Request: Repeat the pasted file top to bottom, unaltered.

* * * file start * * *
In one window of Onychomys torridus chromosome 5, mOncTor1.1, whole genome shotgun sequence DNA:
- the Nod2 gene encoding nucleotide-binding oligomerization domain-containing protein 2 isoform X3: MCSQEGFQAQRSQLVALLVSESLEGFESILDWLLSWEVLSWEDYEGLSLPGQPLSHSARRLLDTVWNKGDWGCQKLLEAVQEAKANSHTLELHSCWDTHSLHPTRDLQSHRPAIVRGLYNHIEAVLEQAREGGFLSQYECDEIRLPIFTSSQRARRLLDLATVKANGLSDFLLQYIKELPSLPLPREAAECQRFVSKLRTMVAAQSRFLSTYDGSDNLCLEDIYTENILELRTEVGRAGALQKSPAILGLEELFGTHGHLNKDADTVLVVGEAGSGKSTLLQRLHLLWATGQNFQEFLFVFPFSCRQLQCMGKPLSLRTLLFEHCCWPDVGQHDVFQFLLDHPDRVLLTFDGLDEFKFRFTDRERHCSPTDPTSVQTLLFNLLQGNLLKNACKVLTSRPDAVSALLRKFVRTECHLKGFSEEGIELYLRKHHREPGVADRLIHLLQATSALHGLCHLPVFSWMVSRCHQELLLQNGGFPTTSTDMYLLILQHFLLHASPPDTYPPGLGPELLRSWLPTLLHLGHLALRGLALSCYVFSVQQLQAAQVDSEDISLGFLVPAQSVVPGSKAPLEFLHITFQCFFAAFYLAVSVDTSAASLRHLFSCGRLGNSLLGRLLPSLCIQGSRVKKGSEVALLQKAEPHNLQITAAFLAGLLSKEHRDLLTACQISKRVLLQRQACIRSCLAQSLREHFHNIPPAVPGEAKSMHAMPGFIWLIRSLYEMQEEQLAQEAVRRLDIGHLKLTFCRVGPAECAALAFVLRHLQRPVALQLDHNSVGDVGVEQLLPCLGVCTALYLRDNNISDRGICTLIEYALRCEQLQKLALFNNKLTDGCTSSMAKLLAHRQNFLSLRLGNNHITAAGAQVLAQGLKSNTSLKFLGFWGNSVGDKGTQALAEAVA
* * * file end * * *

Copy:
In one window of Onychomys torridus chromosome 5, mOncTor1.1, whole genome shotgun sequence DNA:
- the Nod2 gene encoding nucleotide-binding oligomerization domain-containing protein 2 isoform X3: MCSQEGFQAQRSQLVALLVSESLEGFESILDWLLSWEVLSWEDYEGLSLPGQPLSHSARRLLDTVWNKGDWGCQKLLEAVQEAKANSHTLELHSCWDTHSLHPTRDLQSHRPAIVRGLYNHIEAVLEQAREGGFLSQYECDEIRLPIFTSSQRARRLLDLATVKANGLSDFLLQYIKELPSLPLPREAAECQRFVSKLRTMVAAQSRFLSTYDGSDNLCLEDIYTENILELRTEVGRAGALQKSPAILGLEELFGTHGHLNKDADTVLVVGEAGSGKSTLLQRLHLLWATGQNFQEFLFVFPFSCRQLQCMGKPLSLRTLLFEHCCWPDVGQHDVFQFLLDHPDRVLLTFDGLDEFKFRFTDRERHCSPTDPTSVQTLLFNLLQGNLLKNACKVLTSRPDAVSALLRKFVRTECHLKGFSEEGIELYLRKHHREPGVADRLIHLLQATSALHGLCHLPVFSWMVSRCHQELLLQNGGFPTTSTDMYLLILQHFLLHASPPDTYPPGLGPELLRSWLPTLLHLGHLALRGLALSCYVFSVQQLQAAQVDSEDISLGFLVPAQSVVPGSKAPLEFLHITFQCFFAAFYLAVSVDTSAASLRHLFSCGRLGNSLLGRLLPSLCIQGSRVKKGSEVALLQKAEPHNLQITAAFLAGLLSKEHRDLLTACQISKRVLLQRQACIRSCLAQSLREHFHNIPPAVPGEAKSMHAMPGFIWLIRSLYEMQEEQLAQEAVRRLDIGHLKLTFCRVGPAECAALAFVLRHLQRPVALQLDHNSVGDVGVEQLLPCLGVCTALYLRDNNISDRGICTLIEYALRCEQLQKLALFNNKLTDGCTSSMAKLLAHRQNFLSLRLGNNHITAAGAQVLAQGLKSNTSLKFLGFWGNSVGDKGTQALAEAVA